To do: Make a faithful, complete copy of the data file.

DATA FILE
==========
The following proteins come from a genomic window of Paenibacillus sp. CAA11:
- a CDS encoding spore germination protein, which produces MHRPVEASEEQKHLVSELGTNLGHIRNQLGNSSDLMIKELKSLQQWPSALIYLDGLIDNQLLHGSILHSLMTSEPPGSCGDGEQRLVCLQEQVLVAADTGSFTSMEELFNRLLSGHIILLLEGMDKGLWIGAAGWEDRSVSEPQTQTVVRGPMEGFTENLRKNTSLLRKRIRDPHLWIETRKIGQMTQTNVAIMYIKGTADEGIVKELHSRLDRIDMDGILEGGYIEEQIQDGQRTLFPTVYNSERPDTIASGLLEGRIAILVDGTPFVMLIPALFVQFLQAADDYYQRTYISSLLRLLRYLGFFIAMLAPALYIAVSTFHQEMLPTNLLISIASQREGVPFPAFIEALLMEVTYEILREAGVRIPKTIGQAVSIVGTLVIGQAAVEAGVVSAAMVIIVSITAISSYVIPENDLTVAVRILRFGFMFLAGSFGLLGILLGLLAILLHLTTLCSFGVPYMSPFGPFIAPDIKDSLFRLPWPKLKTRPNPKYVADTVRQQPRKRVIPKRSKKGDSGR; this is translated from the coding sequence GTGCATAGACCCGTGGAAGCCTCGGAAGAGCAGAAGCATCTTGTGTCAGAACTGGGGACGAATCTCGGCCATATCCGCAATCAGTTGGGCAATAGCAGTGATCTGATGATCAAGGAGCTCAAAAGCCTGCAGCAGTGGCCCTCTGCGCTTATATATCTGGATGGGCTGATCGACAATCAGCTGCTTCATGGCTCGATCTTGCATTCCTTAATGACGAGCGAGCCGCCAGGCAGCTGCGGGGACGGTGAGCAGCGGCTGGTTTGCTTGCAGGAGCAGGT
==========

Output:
The following proteins come from a genomic window of Paenibacillus sp. CAA11:
- a CDS encoding spore germination protein, which produces MHRPVEASEEQKHLVSELGTNLGHIRNQLGNSSDLMIKELKSLQQWPSALIYLDGLIDNQLLHGSILHSLMTSEPPGSCGDGEQRLVCLQEQVLVAADTGSFTSMEELFNRLLSGHIILLLEGMDKGLWIGAAGWEDRSVSEPQTQTVVRGPMEGFTENLRKNTSLLRKRIRDPHLWIETRKIGQMTQTNVAIMYIKGTADEGIVKELHSRLDRIDMDGILEGGYIEEQIQDGQRTLFPTVYNSERPDTIASGLLEGRIAILVDGTPFVMLIPALFVQFLQAADDYYQRTYISSLLRLLRYLGFFIAMLAPALYIAVSTFHQEMLPTNLLISIASQREGVPFPAFIEALLMEVTYEILREAGVRIPKTIGQAVSIVGTLVIGQAAVEAGVVSAAMVIIVSITAISSYVIPENDLTVAVRILRFGFMFLAGSFGLLGILLGLLAILLHLTTLCSFGVPYMSPFGPFIAPDIKDSLFRLPWPKLKTRPNPKYVADTVRQQPRKRVIPKRSKKGDSGR; this is translated from the coding sequence GTGCATAGACCCGTGGAAGCCTCGGAAGAGCAGAAGCATCTTGTGTCAGAACTGGGGACGAATCTCGGCCATATCCGCAATCAGTTGGGCAATAGCAGTGATCTGATGATCAAGGAGCTCAAAAGCCTGCAGCAGTGGCCCTCTGCGCTTATATATCTGGATGGGCTGATCGACAATCAGCTGCTTCATGGCTCGATCTTGCATTCCTTAATGACGAGCGAGCCGCCAGGCAGCTGCGGGGACGGTGAGCAGCGGCTGGTTTGCTTGCAGGAGCAGGT